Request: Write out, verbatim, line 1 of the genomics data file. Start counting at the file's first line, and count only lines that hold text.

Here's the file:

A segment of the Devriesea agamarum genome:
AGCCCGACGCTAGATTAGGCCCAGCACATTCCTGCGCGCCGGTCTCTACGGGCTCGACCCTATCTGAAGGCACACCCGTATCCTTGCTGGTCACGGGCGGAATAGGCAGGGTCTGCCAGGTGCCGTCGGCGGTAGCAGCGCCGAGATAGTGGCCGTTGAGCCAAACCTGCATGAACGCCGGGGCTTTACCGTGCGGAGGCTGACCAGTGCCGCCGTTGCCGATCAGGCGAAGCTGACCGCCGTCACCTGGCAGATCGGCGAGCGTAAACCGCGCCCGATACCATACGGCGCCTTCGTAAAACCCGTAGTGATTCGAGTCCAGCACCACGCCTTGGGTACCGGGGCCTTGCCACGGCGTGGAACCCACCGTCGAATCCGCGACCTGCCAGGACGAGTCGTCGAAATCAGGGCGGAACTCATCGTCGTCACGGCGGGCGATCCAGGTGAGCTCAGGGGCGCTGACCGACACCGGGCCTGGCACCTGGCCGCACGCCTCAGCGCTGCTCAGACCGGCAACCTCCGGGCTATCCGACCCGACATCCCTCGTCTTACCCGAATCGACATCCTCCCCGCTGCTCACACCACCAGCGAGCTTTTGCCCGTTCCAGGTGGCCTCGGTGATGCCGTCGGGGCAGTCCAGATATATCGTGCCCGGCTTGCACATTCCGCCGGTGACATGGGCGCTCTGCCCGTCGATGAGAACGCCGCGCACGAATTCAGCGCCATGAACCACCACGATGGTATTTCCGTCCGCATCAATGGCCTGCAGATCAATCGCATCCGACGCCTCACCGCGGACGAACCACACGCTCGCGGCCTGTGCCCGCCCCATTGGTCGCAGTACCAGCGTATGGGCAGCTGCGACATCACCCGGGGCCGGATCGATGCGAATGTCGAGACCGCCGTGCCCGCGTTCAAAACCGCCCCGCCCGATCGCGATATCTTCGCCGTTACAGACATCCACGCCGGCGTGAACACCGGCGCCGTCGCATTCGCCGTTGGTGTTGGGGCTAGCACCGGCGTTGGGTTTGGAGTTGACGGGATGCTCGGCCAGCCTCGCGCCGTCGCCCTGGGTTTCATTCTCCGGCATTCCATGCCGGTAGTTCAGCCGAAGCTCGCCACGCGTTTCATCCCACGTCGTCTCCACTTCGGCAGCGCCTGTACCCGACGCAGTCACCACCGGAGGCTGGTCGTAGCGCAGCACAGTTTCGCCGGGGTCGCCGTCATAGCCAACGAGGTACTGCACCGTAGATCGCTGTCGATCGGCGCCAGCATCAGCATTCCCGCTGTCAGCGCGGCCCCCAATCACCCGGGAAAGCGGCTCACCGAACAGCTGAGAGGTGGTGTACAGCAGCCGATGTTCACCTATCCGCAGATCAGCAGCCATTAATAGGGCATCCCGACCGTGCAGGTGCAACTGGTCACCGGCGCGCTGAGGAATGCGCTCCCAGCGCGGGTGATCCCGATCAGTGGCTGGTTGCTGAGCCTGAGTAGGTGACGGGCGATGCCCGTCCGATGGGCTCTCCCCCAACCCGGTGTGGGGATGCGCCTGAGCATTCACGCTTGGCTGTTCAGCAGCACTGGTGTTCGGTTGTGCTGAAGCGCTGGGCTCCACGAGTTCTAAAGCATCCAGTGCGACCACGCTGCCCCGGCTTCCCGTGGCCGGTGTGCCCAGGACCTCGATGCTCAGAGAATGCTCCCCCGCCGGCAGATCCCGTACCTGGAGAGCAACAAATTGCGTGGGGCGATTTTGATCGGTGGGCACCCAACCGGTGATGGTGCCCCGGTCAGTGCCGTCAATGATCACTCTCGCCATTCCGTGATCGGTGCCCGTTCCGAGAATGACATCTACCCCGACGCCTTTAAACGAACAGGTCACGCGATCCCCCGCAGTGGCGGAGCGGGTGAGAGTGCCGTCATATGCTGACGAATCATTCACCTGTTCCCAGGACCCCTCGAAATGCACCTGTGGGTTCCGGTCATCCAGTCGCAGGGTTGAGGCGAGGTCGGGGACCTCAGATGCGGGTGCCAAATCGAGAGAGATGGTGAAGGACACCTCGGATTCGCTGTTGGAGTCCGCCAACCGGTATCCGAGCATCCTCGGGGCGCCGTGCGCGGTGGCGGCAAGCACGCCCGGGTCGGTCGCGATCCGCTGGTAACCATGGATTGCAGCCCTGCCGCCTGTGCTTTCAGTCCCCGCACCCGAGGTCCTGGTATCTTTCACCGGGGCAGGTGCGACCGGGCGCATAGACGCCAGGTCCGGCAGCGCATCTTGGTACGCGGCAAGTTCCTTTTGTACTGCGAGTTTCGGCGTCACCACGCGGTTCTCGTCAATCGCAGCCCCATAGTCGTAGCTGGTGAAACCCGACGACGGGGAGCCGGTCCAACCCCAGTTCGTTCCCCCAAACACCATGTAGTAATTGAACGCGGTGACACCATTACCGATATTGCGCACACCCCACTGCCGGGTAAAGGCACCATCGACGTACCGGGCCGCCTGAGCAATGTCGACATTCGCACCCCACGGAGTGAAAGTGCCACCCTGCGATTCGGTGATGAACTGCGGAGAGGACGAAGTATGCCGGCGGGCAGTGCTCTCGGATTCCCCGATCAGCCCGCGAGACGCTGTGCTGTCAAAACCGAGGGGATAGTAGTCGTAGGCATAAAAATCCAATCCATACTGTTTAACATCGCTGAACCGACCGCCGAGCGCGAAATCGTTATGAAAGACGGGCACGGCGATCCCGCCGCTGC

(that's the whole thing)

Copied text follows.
A segment of the Devriesea agamarum genome: